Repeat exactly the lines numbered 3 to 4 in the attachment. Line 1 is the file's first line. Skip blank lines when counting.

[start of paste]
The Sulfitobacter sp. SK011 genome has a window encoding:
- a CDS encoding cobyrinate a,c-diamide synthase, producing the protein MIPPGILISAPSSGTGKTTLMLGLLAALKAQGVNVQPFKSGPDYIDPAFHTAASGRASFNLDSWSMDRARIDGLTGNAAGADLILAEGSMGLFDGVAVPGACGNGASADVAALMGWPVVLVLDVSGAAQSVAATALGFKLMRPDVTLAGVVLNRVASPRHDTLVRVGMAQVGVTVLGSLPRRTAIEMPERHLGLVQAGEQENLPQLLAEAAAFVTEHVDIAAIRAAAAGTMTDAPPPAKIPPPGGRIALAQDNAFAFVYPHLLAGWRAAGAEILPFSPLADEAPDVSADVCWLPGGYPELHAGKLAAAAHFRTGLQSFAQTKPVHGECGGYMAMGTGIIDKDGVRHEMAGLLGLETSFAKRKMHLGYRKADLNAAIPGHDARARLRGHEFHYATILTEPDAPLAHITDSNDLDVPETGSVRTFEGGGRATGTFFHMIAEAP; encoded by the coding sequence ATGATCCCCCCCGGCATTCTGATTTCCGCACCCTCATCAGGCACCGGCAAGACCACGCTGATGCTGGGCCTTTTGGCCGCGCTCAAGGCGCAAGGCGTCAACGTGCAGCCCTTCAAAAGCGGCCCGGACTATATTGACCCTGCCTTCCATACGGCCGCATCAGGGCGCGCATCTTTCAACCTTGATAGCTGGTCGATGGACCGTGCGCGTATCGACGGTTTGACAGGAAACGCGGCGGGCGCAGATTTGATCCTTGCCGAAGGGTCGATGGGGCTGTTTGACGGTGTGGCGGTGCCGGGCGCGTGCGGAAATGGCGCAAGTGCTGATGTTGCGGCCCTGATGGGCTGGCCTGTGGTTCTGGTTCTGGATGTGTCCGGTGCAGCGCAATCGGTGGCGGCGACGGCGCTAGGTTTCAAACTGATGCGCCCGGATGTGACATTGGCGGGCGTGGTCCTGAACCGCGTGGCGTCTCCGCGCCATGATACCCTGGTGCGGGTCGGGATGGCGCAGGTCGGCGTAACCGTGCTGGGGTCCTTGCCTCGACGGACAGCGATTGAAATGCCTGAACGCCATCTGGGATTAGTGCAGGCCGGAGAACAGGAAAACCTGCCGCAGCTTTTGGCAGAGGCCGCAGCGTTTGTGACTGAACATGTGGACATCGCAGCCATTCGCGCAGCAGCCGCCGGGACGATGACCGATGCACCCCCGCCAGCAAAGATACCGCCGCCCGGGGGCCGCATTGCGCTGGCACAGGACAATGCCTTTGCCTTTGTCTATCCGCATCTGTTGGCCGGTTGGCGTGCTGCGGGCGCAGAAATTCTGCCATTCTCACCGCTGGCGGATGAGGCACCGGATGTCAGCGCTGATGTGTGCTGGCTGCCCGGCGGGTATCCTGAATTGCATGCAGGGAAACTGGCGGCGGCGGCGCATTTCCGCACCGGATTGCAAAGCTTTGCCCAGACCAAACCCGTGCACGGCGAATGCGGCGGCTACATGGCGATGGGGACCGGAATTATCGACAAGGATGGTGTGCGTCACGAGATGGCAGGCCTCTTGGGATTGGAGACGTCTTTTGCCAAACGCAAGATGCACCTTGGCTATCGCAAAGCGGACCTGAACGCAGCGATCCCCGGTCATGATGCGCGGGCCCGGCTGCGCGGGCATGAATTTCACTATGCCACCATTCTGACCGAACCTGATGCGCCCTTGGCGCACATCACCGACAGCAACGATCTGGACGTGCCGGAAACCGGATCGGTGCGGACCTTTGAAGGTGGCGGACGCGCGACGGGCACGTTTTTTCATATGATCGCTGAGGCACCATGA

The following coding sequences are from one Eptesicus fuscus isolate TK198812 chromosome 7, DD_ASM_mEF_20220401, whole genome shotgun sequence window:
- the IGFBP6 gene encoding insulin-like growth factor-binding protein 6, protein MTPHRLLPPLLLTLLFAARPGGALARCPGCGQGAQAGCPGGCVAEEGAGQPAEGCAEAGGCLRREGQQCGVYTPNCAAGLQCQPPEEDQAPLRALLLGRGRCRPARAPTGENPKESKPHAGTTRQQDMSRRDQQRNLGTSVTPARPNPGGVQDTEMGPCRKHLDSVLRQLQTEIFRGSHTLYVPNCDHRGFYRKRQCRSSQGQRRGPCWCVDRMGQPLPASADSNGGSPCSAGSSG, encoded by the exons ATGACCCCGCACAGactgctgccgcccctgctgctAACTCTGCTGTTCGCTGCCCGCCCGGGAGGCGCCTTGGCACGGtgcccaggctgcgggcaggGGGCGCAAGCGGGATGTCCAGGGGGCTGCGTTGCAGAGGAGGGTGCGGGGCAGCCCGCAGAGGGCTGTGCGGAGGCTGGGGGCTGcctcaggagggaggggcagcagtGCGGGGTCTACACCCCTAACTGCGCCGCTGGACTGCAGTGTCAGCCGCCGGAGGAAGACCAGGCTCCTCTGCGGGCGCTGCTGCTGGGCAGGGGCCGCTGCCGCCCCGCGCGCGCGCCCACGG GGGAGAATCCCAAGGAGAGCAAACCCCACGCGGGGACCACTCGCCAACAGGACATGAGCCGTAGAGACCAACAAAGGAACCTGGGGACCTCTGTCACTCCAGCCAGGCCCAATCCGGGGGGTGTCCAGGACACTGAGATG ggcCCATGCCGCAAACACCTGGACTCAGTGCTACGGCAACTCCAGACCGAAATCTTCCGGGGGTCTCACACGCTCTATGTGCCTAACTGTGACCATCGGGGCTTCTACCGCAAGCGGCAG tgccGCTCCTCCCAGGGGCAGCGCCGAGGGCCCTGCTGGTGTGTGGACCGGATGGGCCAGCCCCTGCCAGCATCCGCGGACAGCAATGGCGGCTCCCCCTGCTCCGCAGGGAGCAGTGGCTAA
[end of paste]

The following coding sequences are from one Eptesicus fuscus isolate TK198812 chromosome 7, DD_ASM_mEF_20220401, whole genome shotgun sequence window:
- the IGFBP6 gene encoding insulin-like growth factor-binding protein 6, protein MTPHRLLPPLLLTLLFAARPGGALARCPGCGQGAQAGCPGGCVAEEGAGQPAEGCAEAGGCLRREGQQCGVYTPNCAAGLQCQPPEEDQAPLRALLLGRGRCRPARAPTGENPKESKPHAGTTRQQDMSRRDQQRNLGTSVTPARPNPGGVQDTEMGPCRKHLDSVLRQLQTEIFRGSHTLYVPNCDHRGFYRKRQCRSSQGQRRGPCWCVDRMGQPLPASADSNGGSPCSAGSSG, encoded by the exons ATGACCCCGCACAGactgctgccgcccctgctgctAACTCTGCTGTTCGCTGCCCGCCCGGGAGGCGCCTTGGCACGGtgcccaggctgcgggcaggGGGCGCAAGCGGGATGTCCAGGGGGCTGCGTTGCAGAGGAGGGTGCGGGGCAGCCCGCAGAGGGCTGTGCGGAGGCTGGGGGCTGcctcaggagggaggggcagcagtGCGGGGTCTACACCCCTAACTGCGCCGCTGGACTGCAGTGTCAGCCGCCGGAGGAAGACCAGGCTCCTCTGCGGGCGCTGCTGCTGGGCAGGGGCCGCTGCCGCCCCGCGCGCGCGCCCACGG GGGAGAATCCCAAGGAGAGCAAACCCCACGCGGGGACCACTCGCCAACAGGACATGAGCCGTAGAGACCAACAAAGGAACCTGGGGACCTCTGTCACTCCAGCCAGGCCCAATCCGGGGGGTGTCCAGGACACTGAGATG ggcCCATGCCGCAAACACCTGGACTCAGTGCTACGGCAACTCCAGACCGAAATCTTCCGGGGGTCTCACACGCTCTATGTGCCTAACTGTGACCATCGGGGCTTCTACCGCAAGCGGCAG tgccGCTCCTCCCAGGGGCAGCGCCGAGGGCCCTGCTGGTGTGTGGACCGGATGGGCCAGCCCCTGCCAGCATCCGCGGACAGCAATGGCGGCTCCCCCTGCTCCGCAGGGAGCAGTGGCTAA